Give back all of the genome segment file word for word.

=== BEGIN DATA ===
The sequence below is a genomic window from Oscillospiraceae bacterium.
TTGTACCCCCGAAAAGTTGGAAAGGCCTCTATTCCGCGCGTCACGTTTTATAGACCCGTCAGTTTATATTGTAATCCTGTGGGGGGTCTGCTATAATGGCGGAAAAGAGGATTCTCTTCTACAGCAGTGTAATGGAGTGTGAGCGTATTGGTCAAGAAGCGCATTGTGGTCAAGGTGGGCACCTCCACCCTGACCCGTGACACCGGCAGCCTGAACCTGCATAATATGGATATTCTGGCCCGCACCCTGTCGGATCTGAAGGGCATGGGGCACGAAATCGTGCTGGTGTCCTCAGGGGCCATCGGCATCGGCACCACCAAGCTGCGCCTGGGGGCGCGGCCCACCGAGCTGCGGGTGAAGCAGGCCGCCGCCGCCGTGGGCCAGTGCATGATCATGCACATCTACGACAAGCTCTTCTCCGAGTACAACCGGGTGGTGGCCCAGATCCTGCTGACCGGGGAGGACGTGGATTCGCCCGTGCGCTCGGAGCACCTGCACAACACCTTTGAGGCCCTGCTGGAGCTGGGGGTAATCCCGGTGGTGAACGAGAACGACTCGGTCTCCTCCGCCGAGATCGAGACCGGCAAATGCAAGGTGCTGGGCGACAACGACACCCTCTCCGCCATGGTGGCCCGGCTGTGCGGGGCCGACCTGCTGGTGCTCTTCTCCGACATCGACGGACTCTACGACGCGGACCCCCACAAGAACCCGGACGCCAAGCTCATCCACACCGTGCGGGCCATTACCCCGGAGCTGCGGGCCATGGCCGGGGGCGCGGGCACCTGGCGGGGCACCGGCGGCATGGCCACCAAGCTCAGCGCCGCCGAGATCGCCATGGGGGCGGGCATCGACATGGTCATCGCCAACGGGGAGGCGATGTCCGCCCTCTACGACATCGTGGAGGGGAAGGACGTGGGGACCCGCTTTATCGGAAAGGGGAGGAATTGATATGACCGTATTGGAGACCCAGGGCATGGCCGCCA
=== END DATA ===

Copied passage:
The sequence below is a genomic window from Oscillospiraceae bacterium.
TTGTACCCCCGAAAAGTTGGAAAGGCCTCTATTCCGCGCGTCACGTTTTATAGACCCGTCAGTTTATATTGTAATCCTGTGGGGGGTCTGCTATAATGGCGGAAAAGAGGATTCTCTTCTACAGCAGTGTAATGGAGTGTGAGCGTATTGGTCAAGAAGCGCATTGTGGTCAAGGTGGGCACCTCCACCCTGACCCGTGACACCGGCAGCCTGAACCTGCATAATATGGATATTCTGGCCCGCACCCTGTCGGATCTGAAGGGCATGGGGCACGAAATCGTGCTGGTGTCCTCAGGGGCCATCGGCATCGGCACCACCAAGCTGCGCCTGGGGGCGCGGCCCACCGAGCTGCGGGTGAAGCAGGCCGCCGCCGCCGTGGGCCAGTGCATGATCATGCACATCTACGACAAGCTCTTCTCCGAGTACAACCGGGTGGTGGCCCAGATCCTGCTGACCGGGGAGGACGTGGATTCGCCCGTGCGCTCGGAGCACCTGCACAACACCTTTGAGGCCCTGCTGGAGCTGGGGGTAATCCCGGTGGTGAACGAGAACGACTCGGTCTCCTCCGCCGAGATCGAGACCGGCAAATGCAAGGTGCTGGGCGACAACGACACCCTCTCCGCCATGGTGGCCCGGCTGTGCGGGGCCGACCTGCTGGTGCTCTTCTCCGACATCGACGGACTCTACGACGCGGACCCCCACAAGAACCCGGACGCCAAGCTCATCCACACCGTGCGGGCCATTACCCCGGAGCTGCGGGCCATGGCCGGGGGCGCGGGCACCTGGCGGGGCACCGGCGGCATGGCCACCAAGCTCAGCGCCGCCGAGATCGCCATGGGGGCGGGCATCGACATGGTCATCGCCAACGGGGAGGCGATGTCCGCCCTCTACGACATCGTGGAGGGGAAGGACGTGGGGACCCGCTTTATCGGAAAGGGGAGGAATTGATATGACCGTATTGGAGACCCAGGGCATGGCCGCCA